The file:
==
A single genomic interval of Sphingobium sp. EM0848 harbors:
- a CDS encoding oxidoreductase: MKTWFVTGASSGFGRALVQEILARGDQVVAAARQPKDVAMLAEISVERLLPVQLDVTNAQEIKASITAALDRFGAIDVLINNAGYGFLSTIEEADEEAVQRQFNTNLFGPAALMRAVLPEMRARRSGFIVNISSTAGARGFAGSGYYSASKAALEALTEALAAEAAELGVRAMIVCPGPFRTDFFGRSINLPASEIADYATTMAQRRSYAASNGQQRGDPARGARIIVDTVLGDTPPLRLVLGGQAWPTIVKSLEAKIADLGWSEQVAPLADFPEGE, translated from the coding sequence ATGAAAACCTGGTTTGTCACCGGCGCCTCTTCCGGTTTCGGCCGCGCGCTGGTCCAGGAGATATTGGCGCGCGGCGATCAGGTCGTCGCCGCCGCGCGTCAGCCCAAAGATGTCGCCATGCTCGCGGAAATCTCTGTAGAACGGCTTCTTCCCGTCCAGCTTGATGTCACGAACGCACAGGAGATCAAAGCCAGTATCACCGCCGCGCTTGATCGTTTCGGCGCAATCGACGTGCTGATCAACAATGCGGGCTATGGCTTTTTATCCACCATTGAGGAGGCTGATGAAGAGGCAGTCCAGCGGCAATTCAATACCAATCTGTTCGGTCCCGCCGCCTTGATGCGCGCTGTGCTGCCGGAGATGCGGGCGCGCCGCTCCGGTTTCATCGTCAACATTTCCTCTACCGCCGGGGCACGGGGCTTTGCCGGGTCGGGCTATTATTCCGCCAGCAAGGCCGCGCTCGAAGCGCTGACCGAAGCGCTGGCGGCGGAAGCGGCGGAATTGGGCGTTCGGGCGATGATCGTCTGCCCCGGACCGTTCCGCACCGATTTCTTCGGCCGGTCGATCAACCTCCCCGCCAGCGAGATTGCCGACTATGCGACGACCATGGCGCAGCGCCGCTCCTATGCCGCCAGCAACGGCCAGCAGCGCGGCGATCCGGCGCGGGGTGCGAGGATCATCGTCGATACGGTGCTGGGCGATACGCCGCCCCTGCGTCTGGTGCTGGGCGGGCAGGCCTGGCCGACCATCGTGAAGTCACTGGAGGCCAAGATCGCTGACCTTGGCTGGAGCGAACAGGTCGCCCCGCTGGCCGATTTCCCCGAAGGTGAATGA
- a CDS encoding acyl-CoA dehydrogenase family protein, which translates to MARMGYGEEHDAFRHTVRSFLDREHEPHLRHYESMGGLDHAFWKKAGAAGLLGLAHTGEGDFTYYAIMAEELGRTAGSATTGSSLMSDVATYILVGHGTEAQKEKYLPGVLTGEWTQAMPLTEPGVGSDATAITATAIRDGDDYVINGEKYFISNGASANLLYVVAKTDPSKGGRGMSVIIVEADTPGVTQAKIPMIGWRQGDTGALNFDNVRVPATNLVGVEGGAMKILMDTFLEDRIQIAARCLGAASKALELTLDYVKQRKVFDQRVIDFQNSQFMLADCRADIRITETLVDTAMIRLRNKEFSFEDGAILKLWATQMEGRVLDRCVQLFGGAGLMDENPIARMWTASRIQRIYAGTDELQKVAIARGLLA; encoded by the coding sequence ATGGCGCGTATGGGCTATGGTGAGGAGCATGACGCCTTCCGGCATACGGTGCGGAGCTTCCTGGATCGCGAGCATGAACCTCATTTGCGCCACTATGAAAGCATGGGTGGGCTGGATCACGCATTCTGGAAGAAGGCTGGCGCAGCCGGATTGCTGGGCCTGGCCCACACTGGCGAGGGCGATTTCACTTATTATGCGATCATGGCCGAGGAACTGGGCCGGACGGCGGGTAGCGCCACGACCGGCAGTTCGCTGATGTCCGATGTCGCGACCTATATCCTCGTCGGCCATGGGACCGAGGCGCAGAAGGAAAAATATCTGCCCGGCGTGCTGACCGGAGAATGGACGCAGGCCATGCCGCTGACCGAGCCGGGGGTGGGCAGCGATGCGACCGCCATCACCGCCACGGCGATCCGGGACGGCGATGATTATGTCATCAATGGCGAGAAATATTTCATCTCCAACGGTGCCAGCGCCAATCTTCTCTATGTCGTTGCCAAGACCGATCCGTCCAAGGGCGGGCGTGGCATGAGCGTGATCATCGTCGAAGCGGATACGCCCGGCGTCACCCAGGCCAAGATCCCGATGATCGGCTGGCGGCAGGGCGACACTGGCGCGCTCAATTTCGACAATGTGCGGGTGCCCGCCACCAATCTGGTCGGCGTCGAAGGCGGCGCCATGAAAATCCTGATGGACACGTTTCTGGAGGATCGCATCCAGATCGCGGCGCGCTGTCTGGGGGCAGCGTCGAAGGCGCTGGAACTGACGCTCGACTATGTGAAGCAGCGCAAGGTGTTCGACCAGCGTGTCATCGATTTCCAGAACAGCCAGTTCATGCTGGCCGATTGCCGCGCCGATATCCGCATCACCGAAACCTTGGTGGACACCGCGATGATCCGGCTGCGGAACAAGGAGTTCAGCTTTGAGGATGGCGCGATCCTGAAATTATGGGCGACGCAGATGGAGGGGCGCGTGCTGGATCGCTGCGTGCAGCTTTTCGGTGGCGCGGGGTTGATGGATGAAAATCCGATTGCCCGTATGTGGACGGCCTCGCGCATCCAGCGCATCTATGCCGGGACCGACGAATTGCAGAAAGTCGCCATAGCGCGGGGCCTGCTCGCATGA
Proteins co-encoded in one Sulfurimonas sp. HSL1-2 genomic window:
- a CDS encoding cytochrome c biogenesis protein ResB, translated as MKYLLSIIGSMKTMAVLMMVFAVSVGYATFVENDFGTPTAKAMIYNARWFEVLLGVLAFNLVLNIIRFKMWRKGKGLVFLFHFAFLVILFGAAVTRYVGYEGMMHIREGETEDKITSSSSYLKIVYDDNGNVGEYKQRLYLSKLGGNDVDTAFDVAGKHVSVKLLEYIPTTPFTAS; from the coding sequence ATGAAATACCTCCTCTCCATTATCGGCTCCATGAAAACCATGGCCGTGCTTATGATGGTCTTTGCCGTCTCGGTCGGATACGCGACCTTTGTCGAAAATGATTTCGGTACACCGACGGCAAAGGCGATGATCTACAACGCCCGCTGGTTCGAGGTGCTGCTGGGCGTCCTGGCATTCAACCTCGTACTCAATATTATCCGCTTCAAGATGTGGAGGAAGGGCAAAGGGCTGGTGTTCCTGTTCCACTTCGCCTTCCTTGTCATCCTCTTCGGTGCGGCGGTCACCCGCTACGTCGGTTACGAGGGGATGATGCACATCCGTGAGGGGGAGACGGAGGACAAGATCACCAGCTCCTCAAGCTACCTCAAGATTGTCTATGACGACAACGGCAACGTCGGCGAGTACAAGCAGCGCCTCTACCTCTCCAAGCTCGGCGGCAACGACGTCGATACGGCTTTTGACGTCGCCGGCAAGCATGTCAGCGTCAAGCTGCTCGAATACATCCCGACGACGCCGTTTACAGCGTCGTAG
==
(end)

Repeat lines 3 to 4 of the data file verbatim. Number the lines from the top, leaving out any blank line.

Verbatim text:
- a CDS encoding acyl-CoA dehydrogenase family protein, which translates to MARMGYGEEHDAFRHTVRSFLDREHEPHLRHYESMGGLDHAFWKKAGAAGLLGLAHTGEGDFTYYAIMAEELGRTAGSATTGSSLMSDVATYILVGHGTEAQKEKYLPGVLTGEWTQAMPLTEPGVGSDATAITATAIRDGDDYVINGEKYFISNGASANLLYVVAKTDPSKGGRGMSVIIVEADTPGVTQAKIPMIGWRQGDTGALNFDNVRVPATNLVGVEGGAMKILMDTFLEDRIQIAARCLGAASKALELTLDYVKQRKVFDQRVIDFQNSQFMLADCRADIRITETLVDTAMIRLRNKEFSFEDGAILKLWATQMEGRVLDRCVQLFGGAGLMDENPIARMWTASRIQRIYAGTDELQKVAIARGLLA; encoded by the coding sequence ATGGCGCGTATGGGCTATGGTGAGGAGCATGACGCCTTCCGGCATACGGTGCGGAGCTTCCTGGATCGCGAGCATGAACCTCATTTGCGCCACTATGAAAGCATGGGTGGGCTGGATCACGCATTCTGGAAGAAGGCTGGCGCAGCCGGATTGCTGGGCCTGGCCCACACTGGCGAGGGCGATTTCACTTATTATGCGATCATGGCCGAGGAACTGGGCCGGACGGCGGGTAGCGCCACGACCGGCAGTTCGCTGATGTCCGATGTCGCGACCTATATCCTCGTCGGCCATGGGACCGAGGCGCAGAAGGAAAAATATCTGCCCGGCGTGCTGACCGGAGAATGGACGCAGGCCATGCCGCTGACCGAGCCGGGGGTGGGCAGCGATGCGACCGCCATCACCGCCACGGCGATCCGGGACGGCGATGATTATGTCATCAATGGCGAGAAATATTTCATCTCCAACGGTGCCAGCGCCAATCTTCTCTATGTCGTTGCCAAGACCGATCCGTCCAAGGGCGGGCGTGGCATGAGCGTGATCATCGTCGAAGCGGATACGCCCGGCGTCACCCAGGCCAAGATCCCGATGATCGGCTGGCGGCAGGGCGACACTGGCGCGCTCAATTTCGACAATGTGCGGGTGCCCGCCACCAATCTGGTCGGCGTCGAAGGCGGCGCCATGAAAATCCTGATGGACACGTTTCTGGAGGATCGCATCCAGATCGCGGCGCGCTGTCTGGGGGCAGCGTCGAAGGCGCTGGAACTGACGCTCGACTATGTGAAGCAGCGCAAGGTGTTCGACCAGCGTGTCATCGATTTCCAGAACAGCCAGTTCATGCTGGCCGATTGCCGCGCCGATATCCGCATCACCGAAACCTTGGTGGACACCGCGATGATCCGGCTGCGGAACAAGGAGTTCAGCTTTGAGGATGGCGCGATCCTGAAATTATGGGCGACGCAGATGGAGGGGCGCGTGCTGGATCGCTGCGTGCAGCTTTTCGGTGGCGCGGGGTTGATGGATGAAAATCCGATTGCCCGTATGTGGACGGCCTCGCGCATCCAGCGCATCTATGCCGGGACCGACGAATTGCAGAAAGTCGCCATAGCGCGGGGCCTGCTCGCATGA
Proteins co-encoded in one Sulfurimonas sp. HSL1-2 genomic window: